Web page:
Researchers have conducted a detailed examination of an elephant’s trunk, revealing insights that could aid the design of robots with flexible appendages. Using a high-resolution computed tomography (CT) scan, scientists at Humboldt University of Berlin analyzed the trunk of a baby elephant, counting almost 90,000 tiny bundles of muscle fiber or fascicles, which grant the trunk its combination of strength and fine control. This surpasses the dexterity of a primate hand, which has far fewer muscle elements. The arrangement of fascicles, particularly dense at the trunk tip, enables fine control, allowing it to pucker and poke. Larger fascicles in the main trunk aid in overall movement and twisting. The findings could inform the design of mechanical actuators in soft robotics, helping to create trunk-like manipulators that can flex and elongate like an elephant’s trunk. (Science)

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Researchers from the University of New South Wales have found that eastern grey kangaroos exhibit social lives that bear resemblance to humans, forming long-term friendships and maintaining social circles. This study, led by PhD candidate Nora Campbell, revealed that these kangaroos, particularly the females, seek companionship and maintain relationships over years, contrary to previous beliefs. The study, spanning six years, focused on a population of 130 kangaroos, analyzing their social interactions and groups through thousands of pictures. Female kangaroos were observed to be more social after becoming mothers, preferring smaller, more intimate groups. Daniel Ramp, a conservation biologist, noted that understanding the complex social lives and emotional bonds of such sentient animals is crucial for conservation efforts, as disrupting these bonds can cause real trauma, akin to human experiences. The findings offer valuable insights into the emotional complexity and inner worlds of kangaroos. (ABC)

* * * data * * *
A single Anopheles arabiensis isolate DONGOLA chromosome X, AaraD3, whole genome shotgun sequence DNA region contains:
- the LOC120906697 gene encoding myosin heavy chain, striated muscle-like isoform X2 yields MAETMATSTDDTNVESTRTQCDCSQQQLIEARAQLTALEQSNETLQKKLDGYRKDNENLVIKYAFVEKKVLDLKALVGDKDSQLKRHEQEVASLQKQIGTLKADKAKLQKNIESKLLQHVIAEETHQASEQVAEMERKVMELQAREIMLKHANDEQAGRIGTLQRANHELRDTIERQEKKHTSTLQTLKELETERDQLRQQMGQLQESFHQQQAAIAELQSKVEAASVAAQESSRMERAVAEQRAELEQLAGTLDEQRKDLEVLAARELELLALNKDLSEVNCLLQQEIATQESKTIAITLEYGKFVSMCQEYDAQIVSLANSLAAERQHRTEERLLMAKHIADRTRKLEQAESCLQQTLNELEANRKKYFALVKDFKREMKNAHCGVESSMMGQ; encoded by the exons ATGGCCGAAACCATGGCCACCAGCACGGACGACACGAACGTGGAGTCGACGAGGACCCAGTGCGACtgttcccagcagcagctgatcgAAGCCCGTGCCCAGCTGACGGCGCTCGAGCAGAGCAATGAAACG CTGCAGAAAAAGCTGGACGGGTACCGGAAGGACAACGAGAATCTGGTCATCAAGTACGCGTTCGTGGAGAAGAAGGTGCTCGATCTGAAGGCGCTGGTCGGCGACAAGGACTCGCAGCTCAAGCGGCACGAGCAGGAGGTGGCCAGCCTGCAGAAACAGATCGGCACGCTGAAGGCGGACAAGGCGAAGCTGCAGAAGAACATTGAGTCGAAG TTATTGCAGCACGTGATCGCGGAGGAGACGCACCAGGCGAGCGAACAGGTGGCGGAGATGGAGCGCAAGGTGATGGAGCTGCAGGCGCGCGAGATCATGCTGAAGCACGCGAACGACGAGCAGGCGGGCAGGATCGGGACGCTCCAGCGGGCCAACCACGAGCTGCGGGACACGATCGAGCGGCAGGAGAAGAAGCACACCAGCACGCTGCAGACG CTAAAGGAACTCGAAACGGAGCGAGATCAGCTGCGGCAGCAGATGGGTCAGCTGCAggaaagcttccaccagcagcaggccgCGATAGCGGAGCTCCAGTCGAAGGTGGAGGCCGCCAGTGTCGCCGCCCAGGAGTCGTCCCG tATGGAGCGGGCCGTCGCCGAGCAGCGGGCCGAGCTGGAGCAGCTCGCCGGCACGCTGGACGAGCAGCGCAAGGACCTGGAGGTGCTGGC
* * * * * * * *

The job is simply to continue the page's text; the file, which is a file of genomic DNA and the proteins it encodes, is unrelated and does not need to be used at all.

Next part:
The National Park Service (NPS) is seeking public opinion on whether the wild horses in North Dakota’s Theodore Roosevelt National Park should be retained or removed. The draft assessment suggests that removing the horses would aid native wildlife and flora but may diminish visitor experiences. Governor Doug Burgum supports retaining the horses, citing their popularity and cultural significance. However, some park officials label the horses as “livestock,” causing concern among advocates who value the horses as a link to cultural history. Methods of removal could include capturing and redistributing the horses or implementing measures to prevent reproduction, allowing current horses to remain. The horses, initially unintended inhabitants post-1947, were once subject to eradication efforts until recognized as historic symbols around 1970, reflecting the open-range ranching era that Theodore Roosevelt experienced and wrote about. (Associated Press)

Thanks for reading. Let’s be careful out there.

WORDS: The Biology Guy.

IMAGE CREDIT: Valeriia Miller.